Keeping our eyes on Jesus and his grace to us helps to keep us going when we get tired. We’re reminded Jesus sacrificed himself out of his deep love for us. Jesus knows we’ll have times when we get tired, this is why he calls us to “Come to me, all you who are weary and burdened, and I will give you rest. Take my yoke upon you and learn from me, for I am gentle and humble in heart, and you will find rest for your souls. For my yoke is easy and my burden is light.” Jesus tells us to come to him when we get tired in doing good, when we find it hard to keep up our compassion. He renews our strength, hope, and love.
“True spirituality arises out of a grace-based relationship with God,” according to Daniel Bush and Noel Due. Our relationship with Jesus is a constant reminder of why we do good, why we focus on blessing and helping others. Many people who don’t follow Jesus also do good in the world, the difference is that they take care of people and forget their souls because they don’t believe in souls. They fight poverty, abuse, trafficking, and for mental health and so many other really good things and we need to join with them, it's important that we are working alongside those in our communities are blessing others. But we also get to offer Jesus; we get to offer unconditional love, spiritual strength and endurance for those times when their situations don’t change, we offer the life transformation of hope that lies in eternity where Jesus’ justice and rightness waits, the very things we are working for right now. We offer freedom from fear and bitterness, from anger and hopelessness because we offer Jesus. We offer freedom to dream again, freedom to hope again, freedom to love again. More people are caught into the faith through goodness than are taught into the faith.
A lot of the good that needs doing has nothing to do with physical doing. What does doing good look like when physically you’re unable to actually do anything, when you’ve worked hard your whole life and now have come to a place where physically you’re unable to do good like you have in the past? Doing good also looks like offering encouragement and praying for those who can do the physical work. It looks like financially supporting groups and ministries that are doing good, because they’re unable to do good without generous people supporting them with material and prayer support and words of encouragement.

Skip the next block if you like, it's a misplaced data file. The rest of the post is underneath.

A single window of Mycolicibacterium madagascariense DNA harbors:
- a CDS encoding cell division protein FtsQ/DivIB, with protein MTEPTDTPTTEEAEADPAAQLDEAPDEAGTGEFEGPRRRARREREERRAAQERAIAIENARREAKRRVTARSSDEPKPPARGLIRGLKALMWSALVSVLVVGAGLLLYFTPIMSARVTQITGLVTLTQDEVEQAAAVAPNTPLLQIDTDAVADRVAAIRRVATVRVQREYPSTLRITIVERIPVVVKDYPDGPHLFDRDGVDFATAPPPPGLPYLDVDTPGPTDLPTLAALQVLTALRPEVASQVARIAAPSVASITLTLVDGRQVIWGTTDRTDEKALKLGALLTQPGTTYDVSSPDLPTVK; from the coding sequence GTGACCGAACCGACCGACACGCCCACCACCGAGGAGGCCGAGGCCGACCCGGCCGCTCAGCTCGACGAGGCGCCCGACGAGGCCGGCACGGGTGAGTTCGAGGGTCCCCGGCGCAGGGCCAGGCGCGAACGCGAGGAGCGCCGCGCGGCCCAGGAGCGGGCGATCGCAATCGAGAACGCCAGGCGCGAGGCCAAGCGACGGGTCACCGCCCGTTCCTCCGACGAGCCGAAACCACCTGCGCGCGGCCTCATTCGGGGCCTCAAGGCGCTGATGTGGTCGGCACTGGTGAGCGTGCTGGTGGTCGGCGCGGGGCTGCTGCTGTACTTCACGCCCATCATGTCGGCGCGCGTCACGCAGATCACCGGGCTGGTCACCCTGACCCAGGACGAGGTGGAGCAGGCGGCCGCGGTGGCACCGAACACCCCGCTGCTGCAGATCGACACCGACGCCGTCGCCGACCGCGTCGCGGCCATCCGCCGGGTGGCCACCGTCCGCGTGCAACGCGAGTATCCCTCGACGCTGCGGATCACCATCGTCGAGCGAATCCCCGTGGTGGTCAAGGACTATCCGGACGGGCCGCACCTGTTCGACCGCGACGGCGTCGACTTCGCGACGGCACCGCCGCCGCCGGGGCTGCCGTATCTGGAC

I’ve often been blessed in conversations with you as you make it a point to encourage me, and it helps me to not grow tired. You’ve been part of Jesus’ rest for my soul. This is an important act of good that blesses so many people. I’m no longer amazed at how many people I meet who are discouraged, tired, not sure how to move forward. A word of encouragement is a powerful act of good today, whether it’s for someone in your family, the church family or perhaps the grocery clerk, the person you meet in the condo hallway, or even in McDonalds. Remember, people are more often caught by kindness into following Jesus than taught.
Jesus often uses the image of farming and Paul picks up on that by encouraging us that there is a harvest waiting. “A person reaps what they sow.” According to Jesus in Mark 4, what we sow is the Word of God and it’s going to fall in different places, but there’s a harvest and it will be a great harvest; 30, 60 and even a 100 fold. It’s a harvest that’s all about hope and new life and eternity with Jesus. Julian the Apostate, the last pagan emperor of Rome, understood the power of Christians when he wrote, “These impious Galileans (Christians) not only feed their own, but ours also; welcoming them with their agape (Christian love), they attract them, as children are attracted with cakes… Whilst the pagan priests neglect the poor, the hated Galileans devote themselves to works of charity, and by a display of false compassion have established and given effect to their pernicious errors. Such practice is common among them and causes contempt for our gods (Epistle to Pagan High Priests).”
Michael Craven writes, “Emperor Julian clearly saw the writing on the wall. The Roman Empire would not succumb to political upheaval or force but to love, the love of Christ. Julian's dying words in AD 363 were "vicisti Galilaee" (You Galileans [Christians] have conquered!).” Jesus wins because his followers love people into the church.